The affluent economies of the Global North with aging populations and shrinking manpower need migrants. However, the problems associated with integration of immigrants into society cause social tensions and lead to an increase in right-wing sentiment. 

For millions of people from the countries of the Global South, migration is the only chance to live with dignity. Money transfers by migrant workers to their families back home help contain social tensions. However, they do not hamper structural changes in these societies. Many of those who migrate to more prosperous countries cannot find a fulfilling job. 

Suggestion: It is impossible to stop migration: the demographic pressure in the countries of the Global South will continue to increase (by 2040, the population of Africa is estimated to reach 2 billion people). Initiatives to stimulate the development of the countries sending migrants are unlikely to succeed as local elites generally benefit from the status quo.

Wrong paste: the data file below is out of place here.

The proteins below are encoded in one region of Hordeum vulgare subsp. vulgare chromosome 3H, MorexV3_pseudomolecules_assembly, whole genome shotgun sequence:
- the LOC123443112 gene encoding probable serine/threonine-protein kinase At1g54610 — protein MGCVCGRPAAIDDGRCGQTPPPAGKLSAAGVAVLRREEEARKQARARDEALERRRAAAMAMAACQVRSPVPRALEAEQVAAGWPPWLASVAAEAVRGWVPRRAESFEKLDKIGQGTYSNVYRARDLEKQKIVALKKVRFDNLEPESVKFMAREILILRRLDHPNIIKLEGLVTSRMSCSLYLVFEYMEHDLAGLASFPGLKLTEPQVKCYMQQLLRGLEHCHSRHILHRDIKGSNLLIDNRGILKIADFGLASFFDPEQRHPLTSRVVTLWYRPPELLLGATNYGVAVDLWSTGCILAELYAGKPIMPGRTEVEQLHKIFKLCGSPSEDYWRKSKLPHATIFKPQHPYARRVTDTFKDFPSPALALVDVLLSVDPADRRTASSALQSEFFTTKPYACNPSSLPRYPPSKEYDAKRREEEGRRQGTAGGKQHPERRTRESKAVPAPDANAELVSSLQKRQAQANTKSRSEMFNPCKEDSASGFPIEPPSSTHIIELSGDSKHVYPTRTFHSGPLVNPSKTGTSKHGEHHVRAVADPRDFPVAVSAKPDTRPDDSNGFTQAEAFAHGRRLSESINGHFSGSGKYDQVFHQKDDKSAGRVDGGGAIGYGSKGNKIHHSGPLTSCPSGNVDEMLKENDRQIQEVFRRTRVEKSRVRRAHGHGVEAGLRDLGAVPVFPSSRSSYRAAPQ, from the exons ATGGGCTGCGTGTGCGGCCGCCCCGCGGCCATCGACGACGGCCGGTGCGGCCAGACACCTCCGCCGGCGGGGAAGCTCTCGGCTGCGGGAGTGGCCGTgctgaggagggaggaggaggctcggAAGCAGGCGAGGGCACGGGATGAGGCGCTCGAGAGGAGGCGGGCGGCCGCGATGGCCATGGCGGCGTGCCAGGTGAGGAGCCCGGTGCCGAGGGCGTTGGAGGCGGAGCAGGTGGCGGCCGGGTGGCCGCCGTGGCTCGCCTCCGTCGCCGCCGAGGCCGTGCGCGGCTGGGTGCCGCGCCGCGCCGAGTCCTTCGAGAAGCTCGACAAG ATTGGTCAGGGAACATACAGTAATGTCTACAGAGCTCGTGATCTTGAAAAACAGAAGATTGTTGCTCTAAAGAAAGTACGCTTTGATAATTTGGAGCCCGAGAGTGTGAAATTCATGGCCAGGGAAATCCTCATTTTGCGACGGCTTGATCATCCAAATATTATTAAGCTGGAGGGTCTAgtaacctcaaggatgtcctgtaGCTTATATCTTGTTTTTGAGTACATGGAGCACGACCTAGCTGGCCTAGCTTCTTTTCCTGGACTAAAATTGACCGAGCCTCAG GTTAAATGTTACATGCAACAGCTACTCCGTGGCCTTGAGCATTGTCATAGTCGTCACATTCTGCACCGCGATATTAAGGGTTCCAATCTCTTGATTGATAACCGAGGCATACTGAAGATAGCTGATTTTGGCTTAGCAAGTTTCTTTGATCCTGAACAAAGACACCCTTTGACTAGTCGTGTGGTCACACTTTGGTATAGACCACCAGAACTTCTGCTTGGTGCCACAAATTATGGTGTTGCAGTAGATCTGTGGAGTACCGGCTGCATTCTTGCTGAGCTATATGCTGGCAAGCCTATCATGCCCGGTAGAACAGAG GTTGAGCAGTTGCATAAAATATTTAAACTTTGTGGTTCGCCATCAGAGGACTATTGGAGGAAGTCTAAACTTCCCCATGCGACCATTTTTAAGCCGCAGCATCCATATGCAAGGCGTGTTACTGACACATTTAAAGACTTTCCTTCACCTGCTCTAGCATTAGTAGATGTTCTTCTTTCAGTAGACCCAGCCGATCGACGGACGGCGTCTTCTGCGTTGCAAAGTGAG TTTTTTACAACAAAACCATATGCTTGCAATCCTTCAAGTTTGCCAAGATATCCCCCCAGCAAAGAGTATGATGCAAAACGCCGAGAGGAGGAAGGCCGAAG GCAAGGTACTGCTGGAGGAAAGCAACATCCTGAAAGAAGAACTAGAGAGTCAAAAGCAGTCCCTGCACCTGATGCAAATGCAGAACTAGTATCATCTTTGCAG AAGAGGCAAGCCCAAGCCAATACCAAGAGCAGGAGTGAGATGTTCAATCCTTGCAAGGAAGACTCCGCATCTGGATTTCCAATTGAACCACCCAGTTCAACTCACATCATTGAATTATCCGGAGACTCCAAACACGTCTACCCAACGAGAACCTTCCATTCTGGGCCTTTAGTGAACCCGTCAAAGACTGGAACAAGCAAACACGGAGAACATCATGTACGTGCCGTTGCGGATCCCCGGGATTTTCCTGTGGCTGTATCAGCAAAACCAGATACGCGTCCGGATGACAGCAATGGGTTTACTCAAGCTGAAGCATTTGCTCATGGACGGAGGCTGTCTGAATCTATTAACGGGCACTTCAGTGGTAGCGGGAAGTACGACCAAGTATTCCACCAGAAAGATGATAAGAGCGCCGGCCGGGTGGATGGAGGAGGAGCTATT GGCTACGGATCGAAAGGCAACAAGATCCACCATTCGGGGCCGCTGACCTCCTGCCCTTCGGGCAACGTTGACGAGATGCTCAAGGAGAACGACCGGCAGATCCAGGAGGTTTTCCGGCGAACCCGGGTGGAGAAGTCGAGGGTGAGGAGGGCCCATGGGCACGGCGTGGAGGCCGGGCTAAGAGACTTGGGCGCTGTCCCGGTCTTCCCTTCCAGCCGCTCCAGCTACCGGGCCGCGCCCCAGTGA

In recent years, migration has increasingly included growing numbers and percentages of women who cross state borders in search of employment in other countries. They have a somewhat better chance to succeed. Life shows that women and their children tend to be the best citizens. The host countries should provide them with full support and protection. 

With regard to the countries sending migrants, adopting the practices of more successful countries has the greatest transforming effect on them. Rethinking the status of women in society is playing a key role here as well.